Forecasts are at odds, but market gains a bit
Wall Street is expecting corporate profits to drop this year. But the key question being asked is, "By how much?" Answers cropping up at the various brokerage houses depend on how deep or mild each thinks the economic slump will be. Some of Wall Street's wizards, for example, are expecting only a shallow recession, while an increasing number are expecting a deeper slide, brought about by the record interest rates business is paying.
In the first camp, among those expecting only a mild downturn sits Sam Nakagama, a Kidder, Peabody & Co. economist. Mr. Nakagama, in an interview, said he is projecting a drop in corporate profits of 4 percent this year and then a rise next year of 6 percent. Both are figured on an after-tax basis.
He reasons that the prospect of sliding from a mild recession into a steep decline is so real that "the administration can't afford to let it happen." If the downturn is more serious than the one he is projecting, he says, the situation will become critical. For example, he cites the auto industry, which is expecting a lot of red ink this year. With just a mild recession, Ford Motor Company may lose $1 billion, and Chrysler could also lose a large amount. "So you can see that for the economy to go into a deep slide could cause real problems," he says.
Mr. Nakagama adds that the critical point will be what happens in consumer spending, home sales, auto sales, and the big-ticket items. He expects that consumers will stop spending, now that their credit is being restrained. "Spending should fall like a rock," he predicts. Thus, he concludes that interest rates are probably near their peak and should start down in the next 30 to 60 days.
In a completely different ballpark is Larry Kudlow, an economist with Bear, Stearns & Co. He says bluntly: "The profits outlook for 1980 is very disappointing."
He is expecting what he terms "a hardlanding recession." In his analysis, he finds the consumer being squeezed by high interest rates and declining real estate values.At the same time, business is experiencing significant increases in cost pressures from rising energy prices, soaring raw material costs, and higher financial and labor costs. Thus, profit margins are being reduced and businesses are being forced to cut back on employment.
Mr. Kudlow forecasts that corporate profits will decline 20 percent from peak to trough, from the first quarter of this year to the first quarter of 1981, and that by the fourth quarter the United States will be firmly mired in a recession. "This decline in profits clearly will raise a red flag over the stock market," he says. "We are recommending a very cautious and defensive attitude for the next two quarters."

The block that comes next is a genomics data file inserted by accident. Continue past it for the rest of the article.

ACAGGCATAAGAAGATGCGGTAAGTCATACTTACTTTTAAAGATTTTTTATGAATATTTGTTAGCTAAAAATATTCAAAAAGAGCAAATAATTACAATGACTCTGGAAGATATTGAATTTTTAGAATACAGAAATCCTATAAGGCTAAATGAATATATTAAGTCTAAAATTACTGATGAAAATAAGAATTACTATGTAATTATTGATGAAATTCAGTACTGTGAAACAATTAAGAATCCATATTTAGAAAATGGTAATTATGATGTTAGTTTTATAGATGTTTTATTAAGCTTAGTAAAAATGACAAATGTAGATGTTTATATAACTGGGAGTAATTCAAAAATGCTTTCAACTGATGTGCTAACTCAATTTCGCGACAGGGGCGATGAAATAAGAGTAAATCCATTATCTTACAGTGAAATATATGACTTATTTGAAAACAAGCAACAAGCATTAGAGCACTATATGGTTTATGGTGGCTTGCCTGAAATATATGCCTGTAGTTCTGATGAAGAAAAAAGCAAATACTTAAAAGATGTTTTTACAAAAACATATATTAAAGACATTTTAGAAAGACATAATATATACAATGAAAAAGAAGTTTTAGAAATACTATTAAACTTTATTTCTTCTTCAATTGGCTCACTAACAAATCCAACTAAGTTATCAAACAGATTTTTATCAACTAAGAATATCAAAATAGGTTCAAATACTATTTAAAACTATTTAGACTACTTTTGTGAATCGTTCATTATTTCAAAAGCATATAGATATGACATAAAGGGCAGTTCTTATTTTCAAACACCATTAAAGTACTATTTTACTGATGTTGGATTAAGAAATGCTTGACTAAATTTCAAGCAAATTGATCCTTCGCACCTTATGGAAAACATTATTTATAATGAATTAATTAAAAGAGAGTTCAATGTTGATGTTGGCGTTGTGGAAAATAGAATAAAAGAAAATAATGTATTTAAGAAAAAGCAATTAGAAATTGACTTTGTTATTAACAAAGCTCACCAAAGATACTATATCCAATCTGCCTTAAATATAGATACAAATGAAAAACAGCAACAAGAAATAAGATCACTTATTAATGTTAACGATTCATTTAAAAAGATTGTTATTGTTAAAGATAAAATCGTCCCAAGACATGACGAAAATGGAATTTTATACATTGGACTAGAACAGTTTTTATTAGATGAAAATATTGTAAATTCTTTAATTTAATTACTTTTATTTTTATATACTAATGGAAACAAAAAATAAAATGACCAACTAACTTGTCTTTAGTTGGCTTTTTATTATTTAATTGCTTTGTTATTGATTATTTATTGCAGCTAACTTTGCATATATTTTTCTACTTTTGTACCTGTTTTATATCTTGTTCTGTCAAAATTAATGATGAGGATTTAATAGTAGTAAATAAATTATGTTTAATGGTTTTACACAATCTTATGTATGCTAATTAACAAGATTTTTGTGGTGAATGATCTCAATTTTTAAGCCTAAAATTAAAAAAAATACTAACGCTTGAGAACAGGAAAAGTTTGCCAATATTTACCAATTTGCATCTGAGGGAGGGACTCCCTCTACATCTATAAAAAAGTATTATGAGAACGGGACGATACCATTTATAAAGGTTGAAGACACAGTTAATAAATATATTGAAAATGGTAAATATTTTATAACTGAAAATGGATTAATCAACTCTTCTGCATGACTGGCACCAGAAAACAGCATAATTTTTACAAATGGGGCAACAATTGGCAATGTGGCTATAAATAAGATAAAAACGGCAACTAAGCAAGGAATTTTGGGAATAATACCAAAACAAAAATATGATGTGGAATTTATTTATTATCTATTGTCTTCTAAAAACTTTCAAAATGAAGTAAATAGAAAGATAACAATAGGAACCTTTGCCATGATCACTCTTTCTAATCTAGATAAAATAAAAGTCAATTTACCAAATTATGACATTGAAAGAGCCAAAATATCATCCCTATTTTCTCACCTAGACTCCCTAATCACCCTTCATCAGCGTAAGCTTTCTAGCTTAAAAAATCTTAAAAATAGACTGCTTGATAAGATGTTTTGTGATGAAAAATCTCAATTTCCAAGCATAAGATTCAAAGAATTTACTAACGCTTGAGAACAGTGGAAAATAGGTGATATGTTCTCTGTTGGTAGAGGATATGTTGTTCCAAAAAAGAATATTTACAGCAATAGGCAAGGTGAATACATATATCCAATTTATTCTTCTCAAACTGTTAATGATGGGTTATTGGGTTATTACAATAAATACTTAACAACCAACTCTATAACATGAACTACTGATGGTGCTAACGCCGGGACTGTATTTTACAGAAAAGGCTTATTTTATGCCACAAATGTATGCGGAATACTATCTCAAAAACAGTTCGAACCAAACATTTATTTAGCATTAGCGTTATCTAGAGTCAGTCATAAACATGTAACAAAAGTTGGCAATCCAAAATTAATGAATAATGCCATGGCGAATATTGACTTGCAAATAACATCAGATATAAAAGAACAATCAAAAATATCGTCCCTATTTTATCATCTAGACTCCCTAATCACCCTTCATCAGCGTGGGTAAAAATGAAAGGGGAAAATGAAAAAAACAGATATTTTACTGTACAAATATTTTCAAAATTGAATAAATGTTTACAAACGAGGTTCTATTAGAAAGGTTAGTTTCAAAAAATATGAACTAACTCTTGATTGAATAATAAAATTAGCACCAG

Instead of buying stocks, Bear, Stearns clients are being told to get ready for a rally in the bond markets in the second or third quarter. Mr. Kudlow says the strong dollar and the recessionary economy will make bonds worth holding.
Jeffrey Nichols of Argus Research finds himself wedged between the positions taken by Mr. Kudlow and Mr. Nakagama. Mr. Nichols is predicting a drop in corporate profits of 15 percent on a yearly basis.
Monetary policy, he says, will result in a deeper recession than that expected by Mr. Nakagama. Exactly how deep it will be is hard to predict, because the effects of the Federal Reserve's interest-rate moves taken last October are still being felt. He maintains that the Fed's moves last month will not work their way through the system for some months to come.
Last week the stock market continued its rebound, gaining 6.48 points to close at 784.13. By the end of the week, however, traders were expecting a test of the lows when the market opens on Monday. The market was closed on Good Friday and trading volume all week was light, in part because of the mass-transit strike in New York. Some traders took the week off rather than walk to work.
There was little in the news last week other than a move by most major banks to a 20 percent prime rate. Unless federal regulations are changed, the rate cannot be raised much further without bumping into federal usury limits. Many analysts believe the rate is at or near its peak, however.